Pictured on the campus of UT Southwestern are the 2021 DocStars. These researchers have been awarded The Cary Council's Early-stage Research Grants.

The Cary Council, a group of emerging young leaders who support the missions of Southwestern Medical Foundation and UT Southwestern Medical Center, announced grant recipients of funds raised to support early stage research from their 2021 “An Evening with DocStars at Home” event, which was held Saturday, May 1. Thanks to sponsors and attendees of this special drive-through celebration, The Cary Council was able to provide significant grants to three early-career researchers at UT Southwestern.

This year’s finalists, Emily H. Adhikari, M.D., Owoicho Adogwa, M.D., M.P.H., and Samuel John, M.D., were selected by The Cary Council’s Steering Committee from a group of researchers nominated by David Russell, Ph.D., Vice Provost and Dean of Basic Research, and UT Southwestern leadership.

Meet the 2021 DocStars

Emily H. Adhikari, M.D.

Dr. Emily H. Adhikari is Assistant Professor, Division of Maternal-Fetal Medicine in the Department of Obstetrics and Gynecology at UTSW, and Medical Director of Perinatal Infectious Diseases in the Parkland Health and Hospital System. In addition to caring for pregnant women at Parkland Hospital and teaching physicians in training, she conducts research aimed at fighting infectious diseases in pregnancy, reducing the primary cesarean delivery rate, and understanding opioid-use disorder among pregnant women. She completed a fellowship in clinical research design and then earned her medical degree at UTSW. She then completed a residency in obstetrics and gynecology at Parkland Memorial Hospital where she was chief resident in her final year, followed by a fellowship in Maternal–Fetal Medicine in the Department of Obstetrics and Gynecology at UTSW.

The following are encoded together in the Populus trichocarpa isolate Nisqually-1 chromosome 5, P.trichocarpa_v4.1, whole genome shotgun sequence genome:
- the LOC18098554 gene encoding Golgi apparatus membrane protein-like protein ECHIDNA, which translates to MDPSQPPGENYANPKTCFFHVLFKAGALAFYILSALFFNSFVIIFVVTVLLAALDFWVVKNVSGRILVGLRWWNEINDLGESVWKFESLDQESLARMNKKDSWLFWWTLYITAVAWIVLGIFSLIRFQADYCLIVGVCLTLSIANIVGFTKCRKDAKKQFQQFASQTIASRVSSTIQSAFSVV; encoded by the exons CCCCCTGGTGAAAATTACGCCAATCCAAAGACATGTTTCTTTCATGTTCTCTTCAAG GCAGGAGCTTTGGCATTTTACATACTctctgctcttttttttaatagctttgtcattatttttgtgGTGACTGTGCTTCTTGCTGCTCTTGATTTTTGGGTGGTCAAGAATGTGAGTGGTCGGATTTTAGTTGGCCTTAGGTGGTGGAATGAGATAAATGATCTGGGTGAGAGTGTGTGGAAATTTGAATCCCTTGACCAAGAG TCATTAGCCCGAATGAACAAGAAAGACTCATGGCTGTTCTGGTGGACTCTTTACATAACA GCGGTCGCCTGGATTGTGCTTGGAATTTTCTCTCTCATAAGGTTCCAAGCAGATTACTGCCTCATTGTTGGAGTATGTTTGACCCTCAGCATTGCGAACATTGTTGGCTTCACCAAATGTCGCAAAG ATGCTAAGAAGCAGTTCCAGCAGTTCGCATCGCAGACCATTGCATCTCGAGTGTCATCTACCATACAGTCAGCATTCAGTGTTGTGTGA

Owoicho Adogwa, M.D., M.P.H.

Dr. Owoicho Adogwa is Assistant Professor in the Department of Neurological Surgery at UTSW. He is one of only a few surgeons in the world who is cross trained in both orthopedic spine surgery and neurosurgery, giving him unique qualifications to treat patients with complex spinal conditions at UTSW’s Peter O’Donnell Jr. Brain Institute Spine Center. After earning a graduate degree in public health at the University of Kentucky College of Public Health, Dr. Adogwa earned his medical degree at Vanderbilt University School of Medicine, completed residencies in neurological surgery at Duke University Medical Center and Rush University Medical Center, and completed a fellowship in orthopedic surgery at Washington University in St. Louis.

Samuel John, M.D.

Dr. Samuel John is Assistant Professor in the Department of Pediatrics at UTSW and Attending Physician in Pediatrics/Hematology-Oncology at Children’s Health Dallas and Parkland Memorial Hospital. He serves as the program leader for CAR-T cell therapy at UT Southwestern/Children’s Medical Center. His research interests include immunotherapy, cell therapy, and acute myeloid leukemia, and he is serving or has served as principal investigator in various grant-supported research projects and clinical trial activities. After earning his medical degree at Albany Medical College, Dr. John completed a residency in pediatrics and a fellowship in pediatric hematology/oncology, both at UT Southwestern/Children’s Medical Center.